[youtube]Schweeb in the adventure context As someone who has experienced the thrills of New Zealand culture firsthand, it comes as no surprise that they would be the first to showcase the Schweeb – a zippy human-powered monorail recumbent bicycle.  What does come as a bit of a surprise is that this “mode of transport” is being billed as a viable form of alternative (potentially public) transportation, by the likes of Google.

Google recently announced with winners of its Project 10100 competition and Schweeb is among the five chosen.  The Project was designed to collect proposals and ideas from innovators all over the world to solve challenges in the following categories: making educational content available online for free; enhancing science and engineering education; making government more transparent; driving innovation in public transport; and, providing quality education to African students. Google has committed $1 million to help Schweeb test its product as an urban transport solution in the Northern Hemisphere.  You should recall our earlier blog post about ULTra PRT, the UK company providing London Heathrow’s first Personal Rapid Transit solution.  The use of personal rapid transit has its critics, but also its proponents.  Could it be convenient enough to outweigh the potentially high-costs of implementation?

Google, a company who made a very convenient free solution with high implementation costs, thinks it might be.

-Terra Curtis

Personal Rapid Transit

[youtube=] We’ve all heard of BRT, but what is PRT?  It’s a term being pushed by a British company called ULTra PRT, and it stands for personal rapid transit

Last Thursday, I attended a presentation sponsored by the Carolina Transportation Program where Steve Raney essentially gave his sales pitch for the idea of PRT.  Raney is a transportation planner and consultant with Advanced Transport Systems Inc. who is driving development opportunities for ULTra’s concept. Its main success so far is seen at London’s Heathrow Airport where they are in the construction phase at Terminal 5.  The system will connect passengers directly to the car park, but is envisioned to expand in the future connecting to other amenities like hotels.  The idea has several selling points: 95% of passengers will have to wait less than 1 minute for a car; all the vehicles are battery-powered (making it green); and, the cars do not require drivers since they run on a closed system.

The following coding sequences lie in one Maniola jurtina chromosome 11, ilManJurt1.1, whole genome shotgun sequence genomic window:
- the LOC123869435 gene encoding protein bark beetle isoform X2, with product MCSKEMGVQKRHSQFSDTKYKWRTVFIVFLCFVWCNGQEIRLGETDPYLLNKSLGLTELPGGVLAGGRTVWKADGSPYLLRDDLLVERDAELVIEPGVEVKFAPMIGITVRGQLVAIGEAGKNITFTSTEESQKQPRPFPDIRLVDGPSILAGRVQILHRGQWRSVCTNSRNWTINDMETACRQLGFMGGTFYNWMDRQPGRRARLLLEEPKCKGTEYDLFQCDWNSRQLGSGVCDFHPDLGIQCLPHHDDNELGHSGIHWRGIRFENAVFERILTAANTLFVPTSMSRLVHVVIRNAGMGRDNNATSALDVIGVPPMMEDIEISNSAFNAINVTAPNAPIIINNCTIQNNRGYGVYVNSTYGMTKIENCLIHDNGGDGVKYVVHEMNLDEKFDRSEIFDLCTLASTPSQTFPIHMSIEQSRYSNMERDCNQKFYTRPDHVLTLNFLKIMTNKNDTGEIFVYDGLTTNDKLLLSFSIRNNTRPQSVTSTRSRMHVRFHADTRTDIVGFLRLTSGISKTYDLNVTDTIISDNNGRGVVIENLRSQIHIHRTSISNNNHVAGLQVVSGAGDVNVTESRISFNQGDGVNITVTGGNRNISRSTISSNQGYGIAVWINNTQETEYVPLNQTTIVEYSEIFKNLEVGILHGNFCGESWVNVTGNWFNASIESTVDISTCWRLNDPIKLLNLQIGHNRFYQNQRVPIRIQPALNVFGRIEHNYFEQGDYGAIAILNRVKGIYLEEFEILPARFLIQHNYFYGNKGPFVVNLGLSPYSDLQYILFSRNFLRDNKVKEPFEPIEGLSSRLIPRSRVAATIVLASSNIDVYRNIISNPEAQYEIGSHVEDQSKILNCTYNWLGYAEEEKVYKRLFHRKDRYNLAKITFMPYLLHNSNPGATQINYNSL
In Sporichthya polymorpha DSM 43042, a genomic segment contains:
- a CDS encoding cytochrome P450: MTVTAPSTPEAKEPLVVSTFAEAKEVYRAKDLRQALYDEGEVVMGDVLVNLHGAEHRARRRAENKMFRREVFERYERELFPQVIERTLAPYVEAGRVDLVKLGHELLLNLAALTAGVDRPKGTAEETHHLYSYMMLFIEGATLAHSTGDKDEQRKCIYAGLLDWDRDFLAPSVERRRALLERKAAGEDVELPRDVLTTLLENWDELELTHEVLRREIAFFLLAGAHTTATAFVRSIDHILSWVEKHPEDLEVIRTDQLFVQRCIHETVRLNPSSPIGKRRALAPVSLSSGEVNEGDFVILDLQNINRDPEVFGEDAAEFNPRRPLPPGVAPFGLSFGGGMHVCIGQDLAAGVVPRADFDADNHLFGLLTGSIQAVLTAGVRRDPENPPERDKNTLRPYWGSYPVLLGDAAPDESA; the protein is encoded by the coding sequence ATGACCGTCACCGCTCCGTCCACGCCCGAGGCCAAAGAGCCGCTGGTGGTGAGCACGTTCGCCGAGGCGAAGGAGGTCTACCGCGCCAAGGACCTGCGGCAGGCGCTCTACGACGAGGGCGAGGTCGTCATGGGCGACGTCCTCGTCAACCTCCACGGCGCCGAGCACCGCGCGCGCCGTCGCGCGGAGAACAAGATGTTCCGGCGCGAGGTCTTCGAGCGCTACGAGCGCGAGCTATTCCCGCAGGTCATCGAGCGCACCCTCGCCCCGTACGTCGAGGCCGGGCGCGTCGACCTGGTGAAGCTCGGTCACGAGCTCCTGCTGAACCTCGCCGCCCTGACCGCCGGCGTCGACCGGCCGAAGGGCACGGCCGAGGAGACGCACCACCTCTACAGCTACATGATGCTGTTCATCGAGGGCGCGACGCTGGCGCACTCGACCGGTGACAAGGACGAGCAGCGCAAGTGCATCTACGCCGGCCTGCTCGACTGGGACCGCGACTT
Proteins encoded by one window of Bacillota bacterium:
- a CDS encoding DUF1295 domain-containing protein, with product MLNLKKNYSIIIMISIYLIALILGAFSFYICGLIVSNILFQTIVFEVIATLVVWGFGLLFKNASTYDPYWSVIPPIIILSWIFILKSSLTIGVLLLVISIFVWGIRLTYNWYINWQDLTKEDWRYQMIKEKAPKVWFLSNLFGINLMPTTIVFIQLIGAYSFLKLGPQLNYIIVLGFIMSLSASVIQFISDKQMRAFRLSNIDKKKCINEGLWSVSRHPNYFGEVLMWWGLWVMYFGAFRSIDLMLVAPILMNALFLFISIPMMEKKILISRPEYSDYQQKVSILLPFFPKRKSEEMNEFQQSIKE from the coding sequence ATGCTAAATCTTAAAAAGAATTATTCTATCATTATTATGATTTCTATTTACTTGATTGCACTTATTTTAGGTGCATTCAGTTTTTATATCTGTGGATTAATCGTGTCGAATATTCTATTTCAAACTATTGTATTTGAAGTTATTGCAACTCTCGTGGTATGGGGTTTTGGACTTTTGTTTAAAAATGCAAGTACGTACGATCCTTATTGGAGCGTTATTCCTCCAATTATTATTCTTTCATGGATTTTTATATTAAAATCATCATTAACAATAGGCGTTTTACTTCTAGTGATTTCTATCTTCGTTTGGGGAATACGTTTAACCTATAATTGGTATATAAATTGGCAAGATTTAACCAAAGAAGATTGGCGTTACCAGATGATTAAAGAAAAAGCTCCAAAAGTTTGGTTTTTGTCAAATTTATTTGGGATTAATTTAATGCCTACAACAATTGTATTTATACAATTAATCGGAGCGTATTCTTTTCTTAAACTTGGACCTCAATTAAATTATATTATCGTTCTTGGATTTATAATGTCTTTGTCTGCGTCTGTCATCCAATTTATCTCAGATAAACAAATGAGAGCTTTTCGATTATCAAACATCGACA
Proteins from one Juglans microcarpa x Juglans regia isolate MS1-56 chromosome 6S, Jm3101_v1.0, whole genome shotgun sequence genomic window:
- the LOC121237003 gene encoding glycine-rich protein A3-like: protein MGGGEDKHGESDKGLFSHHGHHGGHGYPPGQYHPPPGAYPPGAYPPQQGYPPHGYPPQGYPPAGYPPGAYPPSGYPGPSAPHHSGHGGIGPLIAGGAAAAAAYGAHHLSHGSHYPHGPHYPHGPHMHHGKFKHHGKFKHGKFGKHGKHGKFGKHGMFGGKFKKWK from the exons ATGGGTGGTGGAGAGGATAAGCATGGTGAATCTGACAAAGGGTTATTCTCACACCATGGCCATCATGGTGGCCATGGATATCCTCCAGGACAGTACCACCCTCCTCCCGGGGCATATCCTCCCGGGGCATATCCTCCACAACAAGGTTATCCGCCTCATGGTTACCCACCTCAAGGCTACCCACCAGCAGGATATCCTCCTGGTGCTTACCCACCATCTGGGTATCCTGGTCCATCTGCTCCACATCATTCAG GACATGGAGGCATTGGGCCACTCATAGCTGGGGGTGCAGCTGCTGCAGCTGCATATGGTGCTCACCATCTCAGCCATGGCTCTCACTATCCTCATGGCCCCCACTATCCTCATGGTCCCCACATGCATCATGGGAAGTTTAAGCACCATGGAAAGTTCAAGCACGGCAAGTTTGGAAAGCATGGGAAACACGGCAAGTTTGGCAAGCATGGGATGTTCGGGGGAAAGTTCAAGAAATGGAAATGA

But, Raney didn’t focus much on the Heathrow project; instead, he spent most of his time selling the more general idea of PRT as a design solution to the myriad transportation and environmental challenges to be faced by the room full of UNC transportation planning graduate students.  He claimed that market research revealed that, if we can solve the “last mile problem,” people have a way of figuring out the “first mile problem” on their own.  So, let’s concentrate the PRT vehicles in dense environments – like airports or office parks – and let people come to them.  The vehicles should then run directly to other dense environments where people are likely to be traveling (shopping or employment centers, for example).

This idea is not different from traditional public transit, however it claims to be greener, faster, and generally more convenient.  The students in the room were definitely skeptical – after all, building this network is not cheap and requires a lot of network effects to be efficient.  We’ll be keeping tabs on the development at Heathrow.  I hope you will, too.

-Terra Curtis

Update: I received a thoughtful comment from a reader and wanted to clarify two things.  First, as the commenter points out, Heathrow is ULTra's main success; PRT's successes have been "much broader and deeper."  I found this nice collection of PRT examples from the University of Washington.  Second, I meant to imply this but wasn't totally clear: PRT's closed system is not the only reason why the vehicles can be driver-less.  The main reason is that these vehicles are equipped with intelligent transport systems.  As far as I know, these communications technologies are advanced enough to drive vehicles smoothly in a closed system where all vehicles communicate.  When 'wild cards' like drivers are thrown into the picture, the complexity increases immensely and makes it difficult, if not impossible, to coordinate all the movements.  See this research from Stanford University.  For those interested, there will be a conference held in San Jose, CA on October 27-29, 2010 called "Podcar City."  You can read more info here and register here.